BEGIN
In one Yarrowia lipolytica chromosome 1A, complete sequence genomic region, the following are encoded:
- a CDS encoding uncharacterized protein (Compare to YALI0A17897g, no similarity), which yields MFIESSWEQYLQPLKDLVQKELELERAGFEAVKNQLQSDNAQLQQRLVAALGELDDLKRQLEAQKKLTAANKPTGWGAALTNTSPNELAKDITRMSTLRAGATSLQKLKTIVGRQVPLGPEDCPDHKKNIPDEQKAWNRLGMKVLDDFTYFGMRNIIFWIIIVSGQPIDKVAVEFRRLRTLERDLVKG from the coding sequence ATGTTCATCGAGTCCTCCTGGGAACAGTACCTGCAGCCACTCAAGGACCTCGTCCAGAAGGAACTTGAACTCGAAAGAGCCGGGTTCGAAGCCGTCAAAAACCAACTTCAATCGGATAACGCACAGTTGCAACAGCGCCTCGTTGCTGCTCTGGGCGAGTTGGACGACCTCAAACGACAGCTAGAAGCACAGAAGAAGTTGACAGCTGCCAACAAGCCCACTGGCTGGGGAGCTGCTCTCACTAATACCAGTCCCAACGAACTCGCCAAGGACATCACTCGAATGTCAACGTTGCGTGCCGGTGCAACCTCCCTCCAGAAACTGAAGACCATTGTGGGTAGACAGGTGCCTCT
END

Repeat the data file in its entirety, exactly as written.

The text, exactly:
In one Yarrowia lipolytica chromosome 1A, complete sequence genomic region, the following are encoded:
- a CDS encoding uncharacterized protein (Compare to YALI0A17897g, no similarity), which yields MFIESSWEQYLQPLKDLVQKELELERAGFEAVKNQLQSDNAQLQQRLVAALGELDDLKRQLEAQKKLTAANKPTGWGAALTNTSPNELAKDITRMSTLRAGATSLQKLKTIVGRQVPLGPEDCPDHKKNIPDEQKAWNRLGMKVLDDFTYFGMRNIIFWIIIVSGQPIDKVAVEFRRLRTLERDLVKG from the coding sequence ATGTTCATCGAGTCCTCCTGGGAACAGTACCTGCAGCCACTCAAGGACCTCGTCCAGAAGGAACTTGAACTCGAAAGAGCCGGGTTCGAAGCCGTCAAAAACCAACTTCAATCGGATAACGCACAGTTGCAACAGCGCCTCGTTGCTGCTCTGGGCGAGTTGGACGACCTCAAACGACAGCTAGAAGCACAGAAGAAGTTGACAGCTGCCAACAAGCCCACTGGCTGGGGAGCTGCTCTCACTAATACCAGTCCCAACGAACTCGCCAAGGACATCACTCGAATGTCAACGTTGCGTGCCGGTGCAACCTCCCTCCAGAAACTGAAGACCATTGTGGGTAGACAGGTGCCTCT